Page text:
What obligations does an employer have if a majority of workers in their workplace want union representation?
In a politically free, democratic system, workers are free to organize. That freedom, in fact, is a bedrock of American democracy, and freedom to unionize remains a measure against which Americans judge human rights in foreign countries. If American workers vote to unionize, the company in question cannot legally stop them. Those workers have the right to unionize.
The question is what can business owners who oppose unionization of their labor forces do to legally prevent such a step? The positive approach is to address those grievances held by employees that have led to discussions of unionization. If workers are agitating for fewer work hours, higher hourly pay, better health benefits, etc., then business owners have to consider comprising on those issues. Increasing costs associated with increasing pay structures, providing better health insurance coverage, and reducing productivity due to fewer hours worked would have to be passed on to consumers or to, depending upon the company's place in the manufacturing/service chain, to other businesses (which would, inevitably, be passed along to that company's clients). Savvy labor negotiators understand that, if they push too hard for too great an increase in benefits for workers, they could inadvertently (or even intentionally) force the company into bankruptcy.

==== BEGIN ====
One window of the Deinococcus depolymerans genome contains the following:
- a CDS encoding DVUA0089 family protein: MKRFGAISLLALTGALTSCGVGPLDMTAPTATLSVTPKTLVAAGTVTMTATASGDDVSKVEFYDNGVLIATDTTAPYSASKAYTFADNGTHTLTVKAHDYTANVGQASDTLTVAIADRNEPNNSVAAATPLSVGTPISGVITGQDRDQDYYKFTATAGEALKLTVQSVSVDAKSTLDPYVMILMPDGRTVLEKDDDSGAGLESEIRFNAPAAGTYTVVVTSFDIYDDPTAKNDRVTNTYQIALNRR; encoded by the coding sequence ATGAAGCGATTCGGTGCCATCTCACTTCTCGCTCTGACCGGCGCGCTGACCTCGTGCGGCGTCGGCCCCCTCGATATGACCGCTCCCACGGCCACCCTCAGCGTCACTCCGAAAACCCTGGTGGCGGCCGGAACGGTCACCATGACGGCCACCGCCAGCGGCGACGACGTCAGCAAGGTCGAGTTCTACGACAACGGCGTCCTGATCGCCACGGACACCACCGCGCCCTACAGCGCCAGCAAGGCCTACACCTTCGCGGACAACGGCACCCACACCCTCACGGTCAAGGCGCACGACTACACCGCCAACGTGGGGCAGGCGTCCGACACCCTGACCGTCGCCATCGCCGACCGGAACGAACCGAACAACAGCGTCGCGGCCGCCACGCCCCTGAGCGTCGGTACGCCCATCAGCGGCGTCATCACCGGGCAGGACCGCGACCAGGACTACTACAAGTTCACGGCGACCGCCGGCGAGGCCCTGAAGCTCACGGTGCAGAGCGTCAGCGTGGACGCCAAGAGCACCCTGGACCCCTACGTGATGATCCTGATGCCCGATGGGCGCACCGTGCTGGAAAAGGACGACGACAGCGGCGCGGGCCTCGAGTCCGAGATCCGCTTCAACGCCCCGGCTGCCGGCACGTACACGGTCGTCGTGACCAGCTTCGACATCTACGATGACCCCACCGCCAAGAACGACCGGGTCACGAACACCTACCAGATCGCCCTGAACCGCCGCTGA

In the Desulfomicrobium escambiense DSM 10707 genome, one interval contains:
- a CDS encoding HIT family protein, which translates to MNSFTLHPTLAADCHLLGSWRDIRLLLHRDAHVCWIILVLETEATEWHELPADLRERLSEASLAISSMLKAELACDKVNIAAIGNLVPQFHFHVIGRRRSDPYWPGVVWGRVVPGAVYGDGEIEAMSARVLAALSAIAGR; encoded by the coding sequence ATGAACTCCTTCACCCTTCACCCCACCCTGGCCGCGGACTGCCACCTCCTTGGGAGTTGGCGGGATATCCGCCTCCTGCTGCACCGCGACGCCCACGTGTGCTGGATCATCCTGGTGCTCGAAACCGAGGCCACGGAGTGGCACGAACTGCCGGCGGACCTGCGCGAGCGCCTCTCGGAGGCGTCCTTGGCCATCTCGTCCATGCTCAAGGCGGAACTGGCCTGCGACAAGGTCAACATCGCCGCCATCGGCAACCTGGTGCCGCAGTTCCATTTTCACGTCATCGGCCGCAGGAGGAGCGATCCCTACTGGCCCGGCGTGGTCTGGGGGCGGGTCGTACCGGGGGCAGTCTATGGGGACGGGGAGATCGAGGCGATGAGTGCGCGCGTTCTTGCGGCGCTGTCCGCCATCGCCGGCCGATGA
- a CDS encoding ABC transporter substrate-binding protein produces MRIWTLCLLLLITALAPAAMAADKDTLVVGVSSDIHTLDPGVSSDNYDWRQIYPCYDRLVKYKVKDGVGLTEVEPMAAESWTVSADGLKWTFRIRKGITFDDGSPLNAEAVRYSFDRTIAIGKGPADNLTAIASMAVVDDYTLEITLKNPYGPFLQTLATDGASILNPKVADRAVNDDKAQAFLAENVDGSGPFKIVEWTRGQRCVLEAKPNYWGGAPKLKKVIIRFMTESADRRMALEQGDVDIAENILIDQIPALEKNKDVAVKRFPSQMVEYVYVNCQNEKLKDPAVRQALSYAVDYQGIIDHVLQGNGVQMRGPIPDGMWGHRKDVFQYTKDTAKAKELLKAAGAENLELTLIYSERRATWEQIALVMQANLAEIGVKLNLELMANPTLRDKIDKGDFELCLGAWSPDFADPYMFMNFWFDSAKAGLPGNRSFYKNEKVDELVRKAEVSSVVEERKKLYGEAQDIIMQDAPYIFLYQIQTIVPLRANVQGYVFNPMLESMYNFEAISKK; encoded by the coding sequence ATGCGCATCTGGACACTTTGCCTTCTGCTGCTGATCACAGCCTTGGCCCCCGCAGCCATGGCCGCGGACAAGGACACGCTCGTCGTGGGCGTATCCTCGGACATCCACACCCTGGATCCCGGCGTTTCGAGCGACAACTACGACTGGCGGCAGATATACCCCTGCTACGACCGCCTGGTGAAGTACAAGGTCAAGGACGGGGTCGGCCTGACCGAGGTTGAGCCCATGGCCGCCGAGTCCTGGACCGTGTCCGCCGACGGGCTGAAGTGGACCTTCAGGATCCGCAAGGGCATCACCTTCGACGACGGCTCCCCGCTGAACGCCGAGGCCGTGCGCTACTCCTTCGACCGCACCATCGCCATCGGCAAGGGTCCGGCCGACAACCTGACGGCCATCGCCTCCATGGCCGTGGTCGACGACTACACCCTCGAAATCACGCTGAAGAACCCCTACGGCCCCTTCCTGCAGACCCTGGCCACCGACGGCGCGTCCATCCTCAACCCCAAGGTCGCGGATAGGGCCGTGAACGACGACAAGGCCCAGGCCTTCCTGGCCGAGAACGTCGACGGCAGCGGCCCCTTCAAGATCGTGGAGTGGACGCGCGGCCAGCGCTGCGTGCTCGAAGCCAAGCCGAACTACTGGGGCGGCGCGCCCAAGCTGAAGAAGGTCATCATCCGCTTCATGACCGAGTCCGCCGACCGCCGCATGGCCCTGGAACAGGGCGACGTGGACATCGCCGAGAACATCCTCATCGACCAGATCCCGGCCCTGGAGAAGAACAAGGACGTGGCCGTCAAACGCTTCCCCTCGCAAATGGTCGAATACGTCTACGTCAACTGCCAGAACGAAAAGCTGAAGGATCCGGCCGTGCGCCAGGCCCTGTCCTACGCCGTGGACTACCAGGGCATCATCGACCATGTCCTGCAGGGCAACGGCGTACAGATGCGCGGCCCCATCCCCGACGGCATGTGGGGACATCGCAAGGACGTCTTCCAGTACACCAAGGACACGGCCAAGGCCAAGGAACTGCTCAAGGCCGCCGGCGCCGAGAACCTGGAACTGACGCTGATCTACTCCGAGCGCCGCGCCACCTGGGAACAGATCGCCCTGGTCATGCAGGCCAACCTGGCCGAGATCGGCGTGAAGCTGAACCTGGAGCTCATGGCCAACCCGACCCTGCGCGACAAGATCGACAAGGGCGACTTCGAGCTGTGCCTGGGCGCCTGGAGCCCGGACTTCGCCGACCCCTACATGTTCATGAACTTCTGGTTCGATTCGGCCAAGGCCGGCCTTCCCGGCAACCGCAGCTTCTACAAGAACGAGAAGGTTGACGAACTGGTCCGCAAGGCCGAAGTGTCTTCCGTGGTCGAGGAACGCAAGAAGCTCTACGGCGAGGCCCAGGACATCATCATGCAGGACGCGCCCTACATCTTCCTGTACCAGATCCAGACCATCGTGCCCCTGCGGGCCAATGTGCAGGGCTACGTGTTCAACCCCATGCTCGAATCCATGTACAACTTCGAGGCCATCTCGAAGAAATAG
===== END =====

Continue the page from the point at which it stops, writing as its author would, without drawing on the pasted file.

A business owner who, for whatever reason, refuses to negotiate with his or her employees leaves him- or herself open to an organized effort at unionizing. That leaves the owner with the unattractive but very viable option of seeking to sell the business, or to simply shut down operations and dissolve the corporation. Often, the threat by business owners to pursue one of these options is sufficient to force labor to back down lest all of the employees find themselves unemployed. A business owner cannot fire employees for unionizing, but a business owner can sell the business or close its doors. If the workers, as pointed out above, wish to organize, they are free to do so; if a business owner wishes to respond to such a measure by selling the company (especially if the potential buyer of the company is headquartered in a foreign country with lower labor rates and standards -- a serious threat to the workers whose jobs would be shifted overseas), he is equally free to entertain that option.